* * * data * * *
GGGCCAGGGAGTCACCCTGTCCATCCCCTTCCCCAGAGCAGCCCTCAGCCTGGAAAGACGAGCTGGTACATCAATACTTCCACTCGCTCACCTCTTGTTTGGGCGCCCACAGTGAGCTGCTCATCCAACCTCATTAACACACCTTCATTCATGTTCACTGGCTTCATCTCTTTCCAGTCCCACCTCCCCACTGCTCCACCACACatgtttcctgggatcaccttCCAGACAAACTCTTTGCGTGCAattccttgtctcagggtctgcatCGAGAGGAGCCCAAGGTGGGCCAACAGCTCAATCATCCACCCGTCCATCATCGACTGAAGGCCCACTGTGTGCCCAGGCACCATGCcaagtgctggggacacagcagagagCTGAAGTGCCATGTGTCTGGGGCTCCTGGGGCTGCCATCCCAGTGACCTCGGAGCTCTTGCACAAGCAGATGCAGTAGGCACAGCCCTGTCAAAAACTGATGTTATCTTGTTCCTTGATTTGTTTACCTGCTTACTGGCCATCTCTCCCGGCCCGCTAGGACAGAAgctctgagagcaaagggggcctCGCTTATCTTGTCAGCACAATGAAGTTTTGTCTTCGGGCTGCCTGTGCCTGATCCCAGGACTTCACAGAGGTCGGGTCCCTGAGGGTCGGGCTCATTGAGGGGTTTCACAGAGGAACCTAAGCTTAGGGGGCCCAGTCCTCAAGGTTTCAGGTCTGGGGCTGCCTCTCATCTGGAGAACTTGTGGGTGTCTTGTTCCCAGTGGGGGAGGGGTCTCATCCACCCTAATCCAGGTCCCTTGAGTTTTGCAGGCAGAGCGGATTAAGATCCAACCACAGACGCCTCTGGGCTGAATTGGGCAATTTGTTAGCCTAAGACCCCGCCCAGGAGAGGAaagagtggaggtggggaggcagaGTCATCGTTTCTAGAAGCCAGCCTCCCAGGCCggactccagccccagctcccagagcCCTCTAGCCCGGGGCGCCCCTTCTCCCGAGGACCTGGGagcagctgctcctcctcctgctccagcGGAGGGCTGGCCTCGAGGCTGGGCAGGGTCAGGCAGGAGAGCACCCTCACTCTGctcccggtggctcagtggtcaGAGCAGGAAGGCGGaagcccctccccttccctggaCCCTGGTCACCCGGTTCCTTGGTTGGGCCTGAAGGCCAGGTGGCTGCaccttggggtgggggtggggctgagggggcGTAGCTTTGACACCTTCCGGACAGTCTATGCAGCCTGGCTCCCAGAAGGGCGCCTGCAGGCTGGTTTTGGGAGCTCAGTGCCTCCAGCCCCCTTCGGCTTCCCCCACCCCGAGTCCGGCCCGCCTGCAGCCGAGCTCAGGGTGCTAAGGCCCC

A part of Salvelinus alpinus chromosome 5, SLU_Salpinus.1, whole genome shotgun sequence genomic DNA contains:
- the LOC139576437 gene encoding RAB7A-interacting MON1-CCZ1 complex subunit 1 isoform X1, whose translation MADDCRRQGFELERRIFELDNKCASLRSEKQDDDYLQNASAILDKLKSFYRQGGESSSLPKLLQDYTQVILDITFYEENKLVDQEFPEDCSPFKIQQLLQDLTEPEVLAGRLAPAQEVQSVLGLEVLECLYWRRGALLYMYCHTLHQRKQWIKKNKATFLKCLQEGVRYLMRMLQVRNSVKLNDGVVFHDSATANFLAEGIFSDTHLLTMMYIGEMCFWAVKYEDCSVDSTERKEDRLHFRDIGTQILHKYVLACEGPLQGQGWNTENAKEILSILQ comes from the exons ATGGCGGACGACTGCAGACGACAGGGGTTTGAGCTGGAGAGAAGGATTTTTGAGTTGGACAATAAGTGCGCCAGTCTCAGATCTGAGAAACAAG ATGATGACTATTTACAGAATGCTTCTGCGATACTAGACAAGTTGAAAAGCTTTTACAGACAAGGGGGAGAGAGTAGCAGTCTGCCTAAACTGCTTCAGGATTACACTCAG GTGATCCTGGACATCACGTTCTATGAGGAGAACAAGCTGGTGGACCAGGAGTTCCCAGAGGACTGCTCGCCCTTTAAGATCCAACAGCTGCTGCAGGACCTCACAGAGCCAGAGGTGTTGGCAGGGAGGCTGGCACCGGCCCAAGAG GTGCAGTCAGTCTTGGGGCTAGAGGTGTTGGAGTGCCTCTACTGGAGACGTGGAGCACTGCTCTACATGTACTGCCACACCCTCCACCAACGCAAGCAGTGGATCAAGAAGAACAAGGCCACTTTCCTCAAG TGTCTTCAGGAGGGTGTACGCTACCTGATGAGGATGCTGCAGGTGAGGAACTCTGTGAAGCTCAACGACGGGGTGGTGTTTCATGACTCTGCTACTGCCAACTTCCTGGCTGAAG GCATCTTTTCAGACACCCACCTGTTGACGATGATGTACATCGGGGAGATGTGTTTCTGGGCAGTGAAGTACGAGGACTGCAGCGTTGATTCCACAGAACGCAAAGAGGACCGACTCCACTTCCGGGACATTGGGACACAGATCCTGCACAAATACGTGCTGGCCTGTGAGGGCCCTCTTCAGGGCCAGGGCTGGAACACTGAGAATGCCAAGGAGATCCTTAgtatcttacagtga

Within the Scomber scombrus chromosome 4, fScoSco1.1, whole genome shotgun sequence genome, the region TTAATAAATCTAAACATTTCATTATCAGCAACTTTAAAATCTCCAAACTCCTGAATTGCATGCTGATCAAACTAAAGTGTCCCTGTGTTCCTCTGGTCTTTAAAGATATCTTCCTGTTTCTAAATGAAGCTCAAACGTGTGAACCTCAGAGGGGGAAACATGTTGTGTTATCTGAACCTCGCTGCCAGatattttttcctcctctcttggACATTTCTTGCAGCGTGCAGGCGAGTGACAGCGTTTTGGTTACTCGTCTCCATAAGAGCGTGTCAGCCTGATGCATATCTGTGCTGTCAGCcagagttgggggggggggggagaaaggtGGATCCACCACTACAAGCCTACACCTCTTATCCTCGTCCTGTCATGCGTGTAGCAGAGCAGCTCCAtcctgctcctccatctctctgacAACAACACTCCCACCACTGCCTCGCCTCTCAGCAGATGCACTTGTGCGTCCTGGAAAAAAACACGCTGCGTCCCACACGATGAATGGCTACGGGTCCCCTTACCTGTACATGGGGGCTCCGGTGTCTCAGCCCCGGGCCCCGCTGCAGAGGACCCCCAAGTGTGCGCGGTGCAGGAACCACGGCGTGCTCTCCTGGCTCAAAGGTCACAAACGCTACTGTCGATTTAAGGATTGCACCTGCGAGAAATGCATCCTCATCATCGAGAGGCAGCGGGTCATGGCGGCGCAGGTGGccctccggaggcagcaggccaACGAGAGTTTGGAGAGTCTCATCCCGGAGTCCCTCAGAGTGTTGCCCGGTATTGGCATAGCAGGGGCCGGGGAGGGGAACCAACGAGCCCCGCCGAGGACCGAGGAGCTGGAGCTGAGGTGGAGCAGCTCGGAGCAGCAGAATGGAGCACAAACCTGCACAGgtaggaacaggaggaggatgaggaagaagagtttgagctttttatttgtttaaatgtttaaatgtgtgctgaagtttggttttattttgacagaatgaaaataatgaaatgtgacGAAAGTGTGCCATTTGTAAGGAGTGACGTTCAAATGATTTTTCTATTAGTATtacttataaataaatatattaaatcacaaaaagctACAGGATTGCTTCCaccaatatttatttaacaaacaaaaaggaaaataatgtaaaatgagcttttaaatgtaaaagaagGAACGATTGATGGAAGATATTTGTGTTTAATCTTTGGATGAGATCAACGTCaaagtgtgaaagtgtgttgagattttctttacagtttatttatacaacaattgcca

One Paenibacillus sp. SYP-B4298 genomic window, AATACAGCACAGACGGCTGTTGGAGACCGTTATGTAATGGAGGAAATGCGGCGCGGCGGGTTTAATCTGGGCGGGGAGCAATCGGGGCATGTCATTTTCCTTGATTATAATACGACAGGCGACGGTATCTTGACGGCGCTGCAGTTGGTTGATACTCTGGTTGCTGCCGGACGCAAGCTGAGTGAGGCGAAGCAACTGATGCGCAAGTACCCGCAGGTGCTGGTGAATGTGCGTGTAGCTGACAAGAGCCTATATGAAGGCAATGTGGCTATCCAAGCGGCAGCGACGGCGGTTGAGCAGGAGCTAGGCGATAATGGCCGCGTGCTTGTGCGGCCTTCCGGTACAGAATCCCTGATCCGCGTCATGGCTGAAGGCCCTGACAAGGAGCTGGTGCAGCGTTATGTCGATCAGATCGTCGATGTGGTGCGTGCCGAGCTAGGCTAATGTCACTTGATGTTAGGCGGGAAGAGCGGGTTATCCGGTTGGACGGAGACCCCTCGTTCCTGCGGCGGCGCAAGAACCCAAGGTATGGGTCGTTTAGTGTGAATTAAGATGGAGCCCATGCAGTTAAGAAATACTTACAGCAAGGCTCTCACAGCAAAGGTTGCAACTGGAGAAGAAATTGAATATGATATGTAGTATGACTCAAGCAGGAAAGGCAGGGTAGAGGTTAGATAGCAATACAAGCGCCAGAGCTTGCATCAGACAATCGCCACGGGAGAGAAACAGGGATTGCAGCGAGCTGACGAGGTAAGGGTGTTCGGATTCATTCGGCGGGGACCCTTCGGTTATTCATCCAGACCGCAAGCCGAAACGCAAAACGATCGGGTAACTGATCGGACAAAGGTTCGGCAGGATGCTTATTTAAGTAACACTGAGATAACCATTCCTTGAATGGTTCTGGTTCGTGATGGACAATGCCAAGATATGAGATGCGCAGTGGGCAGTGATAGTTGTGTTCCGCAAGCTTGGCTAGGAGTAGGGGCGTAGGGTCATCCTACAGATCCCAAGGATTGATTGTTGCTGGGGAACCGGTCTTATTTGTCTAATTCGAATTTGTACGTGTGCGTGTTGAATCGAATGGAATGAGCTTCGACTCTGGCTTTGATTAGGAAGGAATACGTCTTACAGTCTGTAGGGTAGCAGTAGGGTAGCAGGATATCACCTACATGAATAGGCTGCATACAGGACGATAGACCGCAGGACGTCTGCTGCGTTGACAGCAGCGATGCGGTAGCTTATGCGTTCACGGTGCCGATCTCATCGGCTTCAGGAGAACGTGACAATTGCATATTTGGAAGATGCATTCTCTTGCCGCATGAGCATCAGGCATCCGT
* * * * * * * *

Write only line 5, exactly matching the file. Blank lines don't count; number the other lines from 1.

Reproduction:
One Paenibacillus sp. SYP-B4298 genomic window, AATACAGCACAGACGGCTGTTGGAGACCGTTATGTAATGGAGGAAATGCGGCGCGGCGGGTTTAATCTGGGCGGGGAGCAATCGGGGCATGTCATTTTCCTTGATTATAATACGACAGGCGACGGTATCTTGACGGCGCTGCAGTTGGTTGATACTCTGGTTGCTGCCGGACGCAAGCTGAGTGAGGCGAAGCAACTGATGCGCAAGTACCCGCAGGTGCTGGTGAATGTGCGTGTAGCTGACAAGAGCCTATATGAAGGCAATGTGGCTATCCAAGCGGCAGCGACGGCGGTTGAGCAGGAGCTAGGCGATAATGGCCGCGTGCTTGTGCGGCCTTCCGGTACAGAATCCCTGATCCGCGTCATGGCTGAAGGCCCTGACAAGGAGCTGGTGCAGCGTTATGTCGATCAGATCGTCGATGTGGTGCGTGCCGAGCTAGGCTAATGTCACTTGATGTTAGGCGGGAAGAGCGGGTTATCCGGTTGGACGGAGACCCCTCGTTCCTGCGGCGGCGCAAGAACCCAAGGTATGGGTCGTTTAGTGTGAATTAAGATGGAGCCCATGCAGTTAAGAAATACTTACAGCAAGGCTCTCACAGCAAAGGTTGCAACTGGAGAAGAAATTGAATATGATATGTAGTATGACTCAAGCAGGAAAGGCAGGGTAGAGGTTAGATAGCAATACAAGCGCCAGAGCTTGCATCAGACAATCGCCACGGGAGAGAAACAGGGATTGCAGCGAGCTGACGAGGTAAGGGTGTTCGGATTCATTCGGCGGGGACCCTTCGGTTATTCATCCAGACCGCAAGCCGAAACGCAAAACGATCGGGTAACTGATCGGACAAAGGTTCGGCAGGATGCTTATTTAAGTAACACTGAGATAACCATTCCTTGAATGGTTCTGGTTCGTGATGGACAATGCCAAGATATGAGATGCGCAGTGGGCAGTGATAGTTGTGTTCCGCAAGCTTGGCTAGGAGTAGGGGCGTAGGGTCATCCTACAGATCCCAAGGATTGATTGTTGCTGGGGAACCGGTCTTATTTGTCTAATTCGAATTTGTACGTGTGCGTGTTGAATCGAATGGAATGAGCTTCGACTCTGGCTTTGATTAGGAAGGAATACGTCTTACAGTCTGTAGGGTAGCAGTAGGGTAGCAGGATATCACCTACATGAATAGGCTGCATACAGGACGATAGACCGCAGGACGTCTGCTGCGTTGACAGCAGCGATGCGGTAGCTTATGCGTTCACGGTGCCGATCTCATCGGCTTCAGGAGAACGTGACAATTGCATATTTGGAAGATGCATTCTCTTGCCGCATGAGCATCAGGCATCCGT